“Prosecution for consensual sado-masochist acts was a necessary invasion of privacy to protect health.” [Cooper Report, Section VII, fn. 38]

As the main body of the Cooper Report text makes clear, the intention here is to weaponise Article 3 of the European Convention on Human Rights, against torture, and to use that against churches, therapists and counsellors on the absurd basis that ‘conversion therapy’ is a form of torture. Remember we are talking about conversations or prayer. This is nothing like torture.

Claims of harm not backed up by scientific evidence

The website makes dramatic, major, yet unsubstantiated claims of lifelong harm from ‘conversion practices’, including the following:

“Mental: Increased psychological distress, anxiety, depression, flashbacks, self-harm risks, damaged well-being/self-esteem, increased risk of suicide, dysphoria, feelings of guilt or shame regarding the experience(s), fear of mental health support

Physical: Difficulty sleeping, eating disorders, injuries from sexual or physical violence and/or assault, mobility problems, or medical problems connected to the abuse

Social: Challenges with intimacy, feeling lost about who to talk to, or fear of communicating what has happened to you, feeling like you must hide your identity, avoiding spaces or events that support your sexual or romantic orientation and/or gender identity

Economic: Having your education delayed or disrupted, losing access to transport, homelessness, loss of employment or obstruction of employment opportunities

Community: Isolation from the community which supports your sexual or romantic orientation and/or gender identity, effects from isolation from your community (whether that be your family, culture, or religion).”

The evidence base provided by Galop for these massive claims turns out to be rather slender. They are: the story of Carolyn, a male-to-female transgender shared with the Ban Conversion Therapy campaign, GALOP’s own report on LGBT people’s experience of abuse by family members, seven very brief stories told to Stonewall in 2021, and Stonewall’s gender identity survey from 2020, which has already been debunked.

GALOP’s own research not up to scratch

The testimonies of only eight people and no peer-reviewed scientific publications are being used to justify a wide-ranging de facto ‘conversion therapy’ ban here. Let’s take Galop’s own research, which is not peer-reviewed but based on a YouGov survey conducted earlier this year. It found that 5% of LGBT people in the UK had experienced family members who had “Taken any action that sought to change, ‘cure’ or suppress their sexual orientation or gender identity.”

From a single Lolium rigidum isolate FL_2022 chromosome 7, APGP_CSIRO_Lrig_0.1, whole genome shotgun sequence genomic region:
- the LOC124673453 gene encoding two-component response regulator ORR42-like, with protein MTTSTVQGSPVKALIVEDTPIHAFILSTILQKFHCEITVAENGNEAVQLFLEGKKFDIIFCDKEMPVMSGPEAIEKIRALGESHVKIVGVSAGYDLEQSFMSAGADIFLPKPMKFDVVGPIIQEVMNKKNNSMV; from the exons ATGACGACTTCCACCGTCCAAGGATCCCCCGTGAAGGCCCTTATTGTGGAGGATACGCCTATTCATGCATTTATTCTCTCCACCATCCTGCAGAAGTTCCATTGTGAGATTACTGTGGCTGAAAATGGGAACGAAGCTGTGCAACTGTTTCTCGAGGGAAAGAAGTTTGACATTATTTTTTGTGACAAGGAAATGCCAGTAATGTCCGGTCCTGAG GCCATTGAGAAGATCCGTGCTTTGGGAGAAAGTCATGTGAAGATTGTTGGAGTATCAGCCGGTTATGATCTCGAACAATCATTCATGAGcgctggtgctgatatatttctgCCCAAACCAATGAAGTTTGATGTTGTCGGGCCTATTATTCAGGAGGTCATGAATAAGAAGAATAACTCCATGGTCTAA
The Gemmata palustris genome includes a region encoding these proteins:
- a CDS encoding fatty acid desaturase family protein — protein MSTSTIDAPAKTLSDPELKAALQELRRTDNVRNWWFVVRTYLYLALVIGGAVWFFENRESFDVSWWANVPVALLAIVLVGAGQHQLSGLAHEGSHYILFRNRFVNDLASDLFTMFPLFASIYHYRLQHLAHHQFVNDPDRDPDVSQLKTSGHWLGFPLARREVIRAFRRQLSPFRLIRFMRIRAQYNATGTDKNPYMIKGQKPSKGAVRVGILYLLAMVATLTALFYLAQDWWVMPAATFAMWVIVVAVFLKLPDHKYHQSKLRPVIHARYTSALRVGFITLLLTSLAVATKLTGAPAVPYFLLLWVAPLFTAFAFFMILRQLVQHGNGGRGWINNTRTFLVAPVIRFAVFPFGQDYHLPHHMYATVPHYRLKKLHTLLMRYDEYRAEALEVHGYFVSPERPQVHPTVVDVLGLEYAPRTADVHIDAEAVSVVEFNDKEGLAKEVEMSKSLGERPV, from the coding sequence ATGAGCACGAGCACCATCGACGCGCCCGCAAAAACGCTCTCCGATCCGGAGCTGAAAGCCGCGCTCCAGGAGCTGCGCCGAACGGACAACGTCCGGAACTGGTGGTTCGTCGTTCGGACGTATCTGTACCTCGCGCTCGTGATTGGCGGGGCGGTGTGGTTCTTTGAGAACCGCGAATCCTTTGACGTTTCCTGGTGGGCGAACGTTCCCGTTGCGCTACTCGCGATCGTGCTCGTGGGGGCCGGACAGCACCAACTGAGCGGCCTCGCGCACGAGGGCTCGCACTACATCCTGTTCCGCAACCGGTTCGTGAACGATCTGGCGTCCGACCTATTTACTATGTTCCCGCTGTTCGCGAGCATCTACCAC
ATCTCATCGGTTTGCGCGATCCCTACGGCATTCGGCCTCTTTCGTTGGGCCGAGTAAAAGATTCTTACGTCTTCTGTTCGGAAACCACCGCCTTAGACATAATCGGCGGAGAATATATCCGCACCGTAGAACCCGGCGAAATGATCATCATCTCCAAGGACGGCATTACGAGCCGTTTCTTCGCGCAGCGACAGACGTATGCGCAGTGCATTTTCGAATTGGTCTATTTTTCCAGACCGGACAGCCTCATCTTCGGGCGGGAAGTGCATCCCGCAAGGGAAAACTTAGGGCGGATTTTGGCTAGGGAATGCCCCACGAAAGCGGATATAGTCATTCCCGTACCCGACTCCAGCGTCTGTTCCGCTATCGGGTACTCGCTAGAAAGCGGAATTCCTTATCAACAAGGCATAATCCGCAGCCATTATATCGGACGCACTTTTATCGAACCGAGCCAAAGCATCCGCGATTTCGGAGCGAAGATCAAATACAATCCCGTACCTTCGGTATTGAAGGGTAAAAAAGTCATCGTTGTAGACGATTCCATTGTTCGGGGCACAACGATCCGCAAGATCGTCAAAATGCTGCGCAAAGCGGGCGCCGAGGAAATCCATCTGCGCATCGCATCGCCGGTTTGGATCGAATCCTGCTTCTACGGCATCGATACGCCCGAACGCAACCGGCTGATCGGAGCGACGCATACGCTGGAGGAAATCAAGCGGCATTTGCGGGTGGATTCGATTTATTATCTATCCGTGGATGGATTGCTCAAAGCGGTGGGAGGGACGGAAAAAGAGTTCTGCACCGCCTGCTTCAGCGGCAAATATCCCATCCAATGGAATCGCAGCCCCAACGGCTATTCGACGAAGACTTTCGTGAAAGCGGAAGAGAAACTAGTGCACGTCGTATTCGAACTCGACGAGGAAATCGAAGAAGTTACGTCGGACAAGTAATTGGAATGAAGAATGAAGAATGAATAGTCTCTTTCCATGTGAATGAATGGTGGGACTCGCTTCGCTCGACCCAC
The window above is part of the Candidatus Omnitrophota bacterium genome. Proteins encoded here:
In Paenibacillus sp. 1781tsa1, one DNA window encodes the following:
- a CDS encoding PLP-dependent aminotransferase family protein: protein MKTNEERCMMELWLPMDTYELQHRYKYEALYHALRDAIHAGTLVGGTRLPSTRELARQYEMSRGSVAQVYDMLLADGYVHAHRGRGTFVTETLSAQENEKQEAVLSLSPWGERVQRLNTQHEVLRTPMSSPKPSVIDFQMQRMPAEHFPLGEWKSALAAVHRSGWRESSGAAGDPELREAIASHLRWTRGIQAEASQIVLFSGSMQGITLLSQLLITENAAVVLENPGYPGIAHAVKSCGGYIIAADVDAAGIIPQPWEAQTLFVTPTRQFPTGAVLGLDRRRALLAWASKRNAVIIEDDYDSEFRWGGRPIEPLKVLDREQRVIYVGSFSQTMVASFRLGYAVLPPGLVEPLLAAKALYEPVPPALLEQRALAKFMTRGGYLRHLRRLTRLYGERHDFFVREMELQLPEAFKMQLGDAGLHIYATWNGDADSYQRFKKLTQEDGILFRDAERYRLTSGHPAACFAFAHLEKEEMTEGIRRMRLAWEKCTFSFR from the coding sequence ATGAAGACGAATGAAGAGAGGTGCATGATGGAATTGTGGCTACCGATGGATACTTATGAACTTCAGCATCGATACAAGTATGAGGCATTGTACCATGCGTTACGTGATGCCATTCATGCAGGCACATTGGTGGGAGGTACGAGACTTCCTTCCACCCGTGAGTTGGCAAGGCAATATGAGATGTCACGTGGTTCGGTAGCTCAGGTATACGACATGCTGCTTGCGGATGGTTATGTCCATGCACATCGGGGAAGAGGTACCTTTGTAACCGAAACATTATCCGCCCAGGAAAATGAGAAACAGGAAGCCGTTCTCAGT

However no further details were given of what this meant, nor was there a demographic breakdown of this population as would normally be expected from survey data tables. We are not told whether these people were children or adults, married or single, or what exactly ‘sought to change’ means.

Link to national network of safe spaces

Finally, the support website tells users that they can access UK Says No More, a national network of safe spaces for victims of domestic abuse. They can call the Conversion Therapy Victims’ Helpline from these safe spaces.

“If you want to contact a support service for help, but are worried about someone in your life finding out, here are a few steps you can take to ensure the privacy of your help-seeking journey:

You could use a friend’s phone, or a publicly accessible phone to call a support service or helpline. Retailers like Boots, Morrisons, Superdrug and Well Pharmacy have discreet spaces with telephones from which you can call support services for free. You can find your nearest safe space through Say No More – Safe Spaces.”

This means that major retailers have been dragged into the policy on banning ‘conversion therapy’, without this ever having been set out in the government consultation.

‘Conversion therapy/practices’ assumed to be domestic abuse

All this has been allowed to happen because the government has already written a ‘conversion therapy/practices’ ban into its domestic abuse policy for England and Wales. This is exactly what the Cabinet document leaked to ITV News in May this year promised would happen. The Expert Panel report for the Scottish Government published recently recommended a similar focus on extending domestic abuse law to cover ‘conversion practices’.

The Galop-operated, government-funded Conversion Therapy Support Service website and helpline are UK-wide. The differences over how far domestic abuse law and policy should apply are less important than the overall denial of consent. In fact, we do not even know where the UK government currently stands on the issue of consent for adults. It has yet to publish the results of the consultation along with its own response. In the meantime, Galop casts its net so wide that innocent people could well be caught.

We presume that the government signed off on this website and therefore approves the wording used. This means that the government has already gone beyond what the consultation said both in terms of the definition of ‘conversion therapy’ and in saying that there can be no consent. It has done so before responding to the consultation. These developments are very alarming as to the direction of travel on outlawing ‘conversion therapy’. It now appears that the government is intent on criminalising certain types of consensual conversations.